As noted above, not all school security initiatives have budget implications. That said, I vow to give serous consideration to any suggestions recommended by the administration that have an associated price tag.
2. Maintaining a Focus on Employee Compensation
A well-designed compensation philosophy supports an organization’s strategic plan (in the case of VBCPS, Compass to 2020). Strategies under the plan’s goal of recruitment and retention of high-quality staff include providing a competitive compensation and benefits plan and continuing to address equity issues on the Unified Scale.
Employee compensation was a victim of the recession, and salary compression exists in particular for those with ten years or less of employment. During my School Board tenure, increases in both mandated employee Virginia Retirement System (VRS) contributions, and health insurance premiums, have contributed to persistent salary stagnation, in spite of modest salary raises.
Compensation remains a School Board focus area and was part of the School Board retreat pre-budget discussion. It became clear the time is long overdue to explore the ability to increase Educational Allowances for advanced degrees, which continue to lag behind those of our regional counterparts. Additionally, my colleagues and I voiced support for the establishment of a committee to assess the present Additional Duty Supplements program, to include athletic coaches.
Last year saw an important break in progress, with the reintroduction of an instructional experienced-based step pay scale. (A .5% step increase for eligible employees was added to the 1.5% cost of living salary adjustment.) In addition, the new funds generated from Medicare expansion last spring were appropriated by this School Board to employee pay. Finally, remaining equity adjustments for Unified Scale employees were fully funded in the current Operating Budget. I supported all these efforts and would like to see the division look for more ways to reward longevity through targeted increases at incremental, five-year step scale milestones.
A related retreat topic was the final budget bill passed by the General Assembly and signed by Governor Northam last spring that provides a 3.0% Compensation Supplement in fiscal year 2020. Initial discussion focused on associated school division requirements for eligibility.
3. Improving Outcomes for Students With Disabilities
My early adult years in New Jersey provided valuable insights into the unique circumstances of children with special needs, as friends and family alike became parents of children diagnosed with autism, Asperger’s syndrome, and Down’s syndrome, to name a few. As these children advanced through their school years, I was able to witness first-hand both the challenges they and their families faced, as well as best school practices that resulted in desirable outcomes.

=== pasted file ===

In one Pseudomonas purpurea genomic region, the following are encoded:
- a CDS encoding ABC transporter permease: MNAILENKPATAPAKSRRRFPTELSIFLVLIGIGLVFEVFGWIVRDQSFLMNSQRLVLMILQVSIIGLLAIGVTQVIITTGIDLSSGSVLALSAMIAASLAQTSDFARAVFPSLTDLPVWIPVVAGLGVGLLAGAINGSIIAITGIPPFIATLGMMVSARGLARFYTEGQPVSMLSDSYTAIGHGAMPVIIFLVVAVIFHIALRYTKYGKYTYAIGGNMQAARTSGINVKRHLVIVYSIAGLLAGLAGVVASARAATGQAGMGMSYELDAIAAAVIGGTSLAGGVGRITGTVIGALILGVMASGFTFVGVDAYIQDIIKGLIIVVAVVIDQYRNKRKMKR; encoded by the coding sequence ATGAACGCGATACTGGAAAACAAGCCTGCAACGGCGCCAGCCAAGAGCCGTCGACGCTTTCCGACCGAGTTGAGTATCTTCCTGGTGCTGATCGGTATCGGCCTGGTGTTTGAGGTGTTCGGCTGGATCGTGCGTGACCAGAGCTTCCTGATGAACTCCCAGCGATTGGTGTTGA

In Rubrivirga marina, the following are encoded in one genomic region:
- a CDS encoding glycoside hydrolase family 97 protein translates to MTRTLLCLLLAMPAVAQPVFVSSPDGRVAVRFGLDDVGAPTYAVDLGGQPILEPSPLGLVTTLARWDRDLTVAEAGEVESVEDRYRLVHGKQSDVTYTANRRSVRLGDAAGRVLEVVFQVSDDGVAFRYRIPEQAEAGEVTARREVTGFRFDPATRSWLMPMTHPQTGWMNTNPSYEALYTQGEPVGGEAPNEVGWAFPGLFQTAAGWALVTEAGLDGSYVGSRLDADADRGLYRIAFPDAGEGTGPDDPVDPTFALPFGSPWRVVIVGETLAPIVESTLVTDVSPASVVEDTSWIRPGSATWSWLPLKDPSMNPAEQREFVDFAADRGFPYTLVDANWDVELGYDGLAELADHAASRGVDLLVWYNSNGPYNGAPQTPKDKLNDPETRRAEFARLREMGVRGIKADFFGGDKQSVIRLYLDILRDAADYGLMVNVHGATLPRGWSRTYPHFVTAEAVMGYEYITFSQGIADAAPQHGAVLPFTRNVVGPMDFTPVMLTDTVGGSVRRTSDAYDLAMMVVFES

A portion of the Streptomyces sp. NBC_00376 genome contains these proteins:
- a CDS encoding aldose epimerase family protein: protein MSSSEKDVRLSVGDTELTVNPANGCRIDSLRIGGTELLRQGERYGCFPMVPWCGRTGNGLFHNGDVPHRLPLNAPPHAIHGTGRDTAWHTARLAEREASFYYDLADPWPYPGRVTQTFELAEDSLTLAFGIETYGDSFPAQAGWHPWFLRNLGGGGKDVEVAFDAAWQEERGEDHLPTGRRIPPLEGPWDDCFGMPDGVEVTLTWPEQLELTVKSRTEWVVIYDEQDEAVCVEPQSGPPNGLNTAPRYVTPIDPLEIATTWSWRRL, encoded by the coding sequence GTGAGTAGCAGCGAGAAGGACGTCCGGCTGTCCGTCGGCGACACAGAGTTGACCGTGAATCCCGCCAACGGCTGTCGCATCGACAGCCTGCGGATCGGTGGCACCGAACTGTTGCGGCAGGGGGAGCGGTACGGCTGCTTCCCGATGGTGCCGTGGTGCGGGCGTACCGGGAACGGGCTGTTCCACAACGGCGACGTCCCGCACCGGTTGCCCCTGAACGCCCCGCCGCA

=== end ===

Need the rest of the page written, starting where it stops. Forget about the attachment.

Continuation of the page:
Since my election to School Board in 2014, I have remained a consistent advocate for the nearly 8,000 students in this division with Individual Education Plans (IEPs), as well as the additional 2,800 or so with 504 Plans. I applaud the strides this division has achieved while acknowledging that VBCPS can and must do better. I was a loyal supporter of the VA Beach Special Education PTSA until such time that it disbanded in July 2017, attending most all meetings. The Five-Year Special Education Plan crafted by this division is an outgrowth of the 2016 Evergreen Solutions LLC Special Education Review I played a role in securing (and put forward by the Superintendent).
First-year Plan efforts in 2017-18 saw a robust focus on the academic support and achievement of special education students. Main areas of attention included professional development for all special education teachers and specialists on reading and writing instruction for struggling learners, including those diagnosed with dyslexia– and a heightened emphasis on the role of general education teachers and their shared responsibility in standards-based IEP development, implementation, and monitoring. I supported the funding for four additional Program Compliance Support Teachers that was ultimately incorporated into the 2018-19 School Board Operating Budget. I look forward to seeing through to fruition the remaining years of this Plan. While Year I progress continues, I am encouraged by Superintendent plans in this Year 2 to place equal emphasis on special education compliance and instruction, with corresponding organization chart changes that reflect this balance. I further support the specific and intentional steps recently outlined by the Superintendent to close the learning gap for students with disabilities (SWD), particularly in math and language arts. To the extent that additional funding is required for any or all of these initiatives, I will be on board.
For the record, targeted class size reduction continues to be a personal budget priority for me. I did not choose full-day Kindergarten for this list, since the majority of my School Board colleagues and I are already committed to seeing this multi-year implementation plan through to its completion, with the continued addition of 10 more schools each of the next two years. Finally, I look forward to a much-anticipated community conversation to find a way forward to responsibly replace aging schools. The Capital Improvement Program is distinct from the annual Operating Budget, and funded from different revenue sources. For those interested voters, I offer a detailed explanation about aging schools and the funding challenge they present on the priorities page of my website (www.carolynrye.com).